The effect of phonological complexity on the order in which words are acquired in early childhood

Hila Gendler-Shalev, Avivit Ben-David, Rama Novogrodsky

Research output: Contribution to journalArticlepeer-review


During the second year of life, children acquire words and expand their receptive and expressive vocabularies at a rapid pace. At this age, toddlers’ phonological abilities are also developing rapidly. The current study investigated the effect of phonological complexity of words on the order in which they are acquired, receptively and expressively. Data were collected from Hebrew-speaking parents of 881 typically developing toddlers: 417 girls and 464 boys, aged 1;0 to 2;0 years old. Parents reported on their child’s receptive and expressive vocabularies by completing a computerized version of the Hebrew adaptation of the MacArthur-Bates Communicative Development Inventories. Phonological complexity scores of the target words were calculated using the Phonological Mean Length of Utterances measure. The proportion of children who were reported to understand and produce each word at each age was calculated. Results showed that phonological complexity affected the acquisition of word comprehension and word production. Words that are less phonologically complex were acquired earlier, representing a process of subconscious selection of words that are easier to produce.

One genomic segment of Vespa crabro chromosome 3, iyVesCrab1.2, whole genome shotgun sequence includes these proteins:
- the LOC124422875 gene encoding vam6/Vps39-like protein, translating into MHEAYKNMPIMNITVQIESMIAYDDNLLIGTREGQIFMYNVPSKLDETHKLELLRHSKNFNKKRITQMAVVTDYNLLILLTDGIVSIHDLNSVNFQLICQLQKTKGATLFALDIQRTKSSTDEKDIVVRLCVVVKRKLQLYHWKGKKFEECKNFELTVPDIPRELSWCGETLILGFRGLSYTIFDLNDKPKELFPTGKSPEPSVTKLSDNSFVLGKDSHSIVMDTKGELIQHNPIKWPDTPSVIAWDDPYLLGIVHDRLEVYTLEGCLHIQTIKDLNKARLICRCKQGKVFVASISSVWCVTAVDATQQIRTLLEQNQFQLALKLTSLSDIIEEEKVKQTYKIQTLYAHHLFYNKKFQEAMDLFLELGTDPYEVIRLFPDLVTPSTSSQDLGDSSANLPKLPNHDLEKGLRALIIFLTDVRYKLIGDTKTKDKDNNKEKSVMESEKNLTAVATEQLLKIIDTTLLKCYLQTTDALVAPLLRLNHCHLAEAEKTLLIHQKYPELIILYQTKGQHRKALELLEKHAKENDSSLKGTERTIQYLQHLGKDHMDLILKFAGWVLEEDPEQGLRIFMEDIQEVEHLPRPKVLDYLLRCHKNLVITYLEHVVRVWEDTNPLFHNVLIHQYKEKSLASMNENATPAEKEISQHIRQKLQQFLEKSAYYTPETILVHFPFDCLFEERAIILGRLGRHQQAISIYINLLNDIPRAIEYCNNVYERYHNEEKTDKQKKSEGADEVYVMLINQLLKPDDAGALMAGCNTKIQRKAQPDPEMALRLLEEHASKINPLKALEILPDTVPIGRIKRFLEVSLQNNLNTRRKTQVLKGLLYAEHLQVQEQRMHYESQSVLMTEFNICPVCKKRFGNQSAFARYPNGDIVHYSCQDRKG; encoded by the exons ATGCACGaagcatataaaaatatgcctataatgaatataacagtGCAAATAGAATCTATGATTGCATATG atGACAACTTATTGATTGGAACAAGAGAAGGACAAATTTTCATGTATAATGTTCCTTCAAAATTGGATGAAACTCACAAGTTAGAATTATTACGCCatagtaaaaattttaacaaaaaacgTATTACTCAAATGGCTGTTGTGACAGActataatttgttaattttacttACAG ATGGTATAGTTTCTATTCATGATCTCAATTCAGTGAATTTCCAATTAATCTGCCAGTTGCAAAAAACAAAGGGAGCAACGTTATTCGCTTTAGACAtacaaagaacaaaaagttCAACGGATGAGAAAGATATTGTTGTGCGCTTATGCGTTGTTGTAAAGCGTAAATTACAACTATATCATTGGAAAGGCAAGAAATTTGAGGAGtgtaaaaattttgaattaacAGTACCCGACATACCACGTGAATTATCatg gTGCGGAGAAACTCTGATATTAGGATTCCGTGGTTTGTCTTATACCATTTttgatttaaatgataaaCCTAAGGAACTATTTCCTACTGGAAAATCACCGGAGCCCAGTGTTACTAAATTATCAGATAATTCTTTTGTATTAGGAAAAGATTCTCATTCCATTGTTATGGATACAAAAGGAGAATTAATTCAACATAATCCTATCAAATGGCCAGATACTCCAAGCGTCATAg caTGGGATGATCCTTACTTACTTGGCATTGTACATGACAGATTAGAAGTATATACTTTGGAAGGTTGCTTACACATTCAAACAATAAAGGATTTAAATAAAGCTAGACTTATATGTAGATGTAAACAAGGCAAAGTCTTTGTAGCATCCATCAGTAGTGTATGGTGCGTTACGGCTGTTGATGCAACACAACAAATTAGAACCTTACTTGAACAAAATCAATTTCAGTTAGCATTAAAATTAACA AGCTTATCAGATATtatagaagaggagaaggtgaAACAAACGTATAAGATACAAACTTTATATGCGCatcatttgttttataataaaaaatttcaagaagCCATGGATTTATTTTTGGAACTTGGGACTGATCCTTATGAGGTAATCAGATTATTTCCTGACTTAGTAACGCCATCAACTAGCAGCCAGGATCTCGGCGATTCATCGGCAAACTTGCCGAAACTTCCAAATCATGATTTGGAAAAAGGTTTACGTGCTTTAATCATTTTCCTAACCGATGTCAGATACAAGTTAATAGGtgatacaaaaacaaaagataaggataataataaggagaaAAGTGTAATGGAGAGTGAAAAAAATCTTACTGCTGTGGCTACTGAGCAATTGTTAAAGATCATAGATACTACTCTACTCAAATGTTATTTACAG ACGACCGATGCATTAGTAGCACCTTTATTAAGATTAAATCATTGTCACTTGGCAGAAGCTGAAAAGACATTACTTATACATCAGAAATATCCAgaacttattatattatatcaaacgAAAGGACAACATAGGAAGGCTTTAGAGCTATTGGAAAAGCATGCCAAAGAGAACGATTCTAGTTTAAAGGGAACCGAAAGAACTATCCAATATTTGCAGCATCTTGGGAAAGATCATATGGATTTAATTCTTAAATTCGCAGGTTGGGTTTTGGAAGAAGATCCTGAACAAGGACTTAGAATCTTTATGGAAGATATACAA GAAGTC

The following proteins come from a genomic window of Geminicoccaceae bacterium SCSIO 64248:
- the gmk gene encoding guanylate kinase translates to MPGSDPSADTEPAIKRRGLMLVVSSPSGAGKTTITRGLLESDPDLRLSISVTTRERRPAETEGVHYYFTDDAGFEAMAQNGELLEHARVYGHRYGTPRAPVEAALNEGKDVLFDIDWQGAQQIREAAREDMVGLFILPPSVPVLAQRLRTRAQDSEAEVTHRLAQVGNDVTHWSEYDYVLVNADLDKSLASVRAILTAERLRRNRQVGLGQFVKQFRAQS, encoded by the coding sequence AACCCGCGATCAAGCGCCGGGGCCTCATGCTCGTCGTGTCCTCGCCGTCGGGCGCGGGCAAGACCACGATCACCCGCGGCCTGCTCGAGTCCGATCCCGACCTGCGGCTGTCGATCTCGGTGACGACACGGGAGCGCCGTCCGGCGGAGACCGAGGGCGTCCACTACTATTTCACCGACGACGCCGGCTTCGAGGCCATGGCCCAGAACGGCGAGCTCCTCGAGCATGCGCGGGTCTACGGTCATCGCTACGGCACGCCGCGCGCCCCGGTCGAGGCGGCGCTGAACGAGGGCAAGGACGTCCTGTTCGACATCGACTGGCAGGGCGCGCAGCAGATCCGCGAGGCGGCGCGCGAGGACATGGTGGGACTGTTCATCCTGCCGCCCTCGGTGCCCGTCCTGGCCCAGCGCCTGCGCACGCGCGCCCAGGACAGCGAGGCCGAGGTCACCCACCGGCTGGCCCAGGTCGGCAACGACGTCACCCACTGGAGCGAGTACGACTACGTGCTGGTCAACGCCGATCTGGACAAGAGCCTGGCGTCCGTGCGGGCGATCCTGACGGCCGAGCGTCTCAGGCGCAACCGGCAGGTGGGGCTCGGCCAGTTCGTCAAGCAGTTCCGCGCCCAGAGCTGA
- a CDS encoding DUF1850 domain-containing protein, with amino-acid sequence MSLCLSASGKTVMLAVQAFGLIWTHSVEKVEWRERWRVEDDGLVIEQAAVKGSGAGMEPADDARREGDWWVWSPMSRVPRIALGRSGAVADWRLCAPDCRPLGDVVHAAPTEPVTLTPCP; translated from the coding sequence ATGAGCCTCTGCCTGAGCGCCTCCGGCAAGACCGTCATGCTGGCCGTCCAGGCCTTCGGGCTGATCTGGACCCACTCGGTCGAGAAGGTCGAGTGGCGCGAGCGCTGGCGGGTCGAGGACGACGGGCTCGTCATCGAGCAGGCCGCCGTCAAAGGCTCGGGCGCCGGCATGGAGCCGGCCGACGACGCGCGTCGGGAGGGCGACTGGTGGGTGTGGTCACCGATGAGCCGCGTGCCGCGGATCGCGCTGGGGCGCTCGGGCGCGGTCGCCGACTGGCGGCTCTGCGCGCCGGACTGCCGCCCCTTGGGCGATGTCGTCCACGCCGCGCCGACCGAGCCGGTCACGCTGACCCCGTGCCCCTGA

Original languageEnglish
Pages (from-to)779-793
Number of pages15
JournalFirst Language
Issue number6
StatePublished - Dec 2021

Bibliographical note

Publisher Copyright:
© The Author(s) 2021.


  • Hebrew
  • MB-CDI
  • acquisition
  • comprehension
  • phonological-complexity
  • production

ASJC Scopus subject areas

  • Education
  • Language and Linguistics
  • Linguistics and Language


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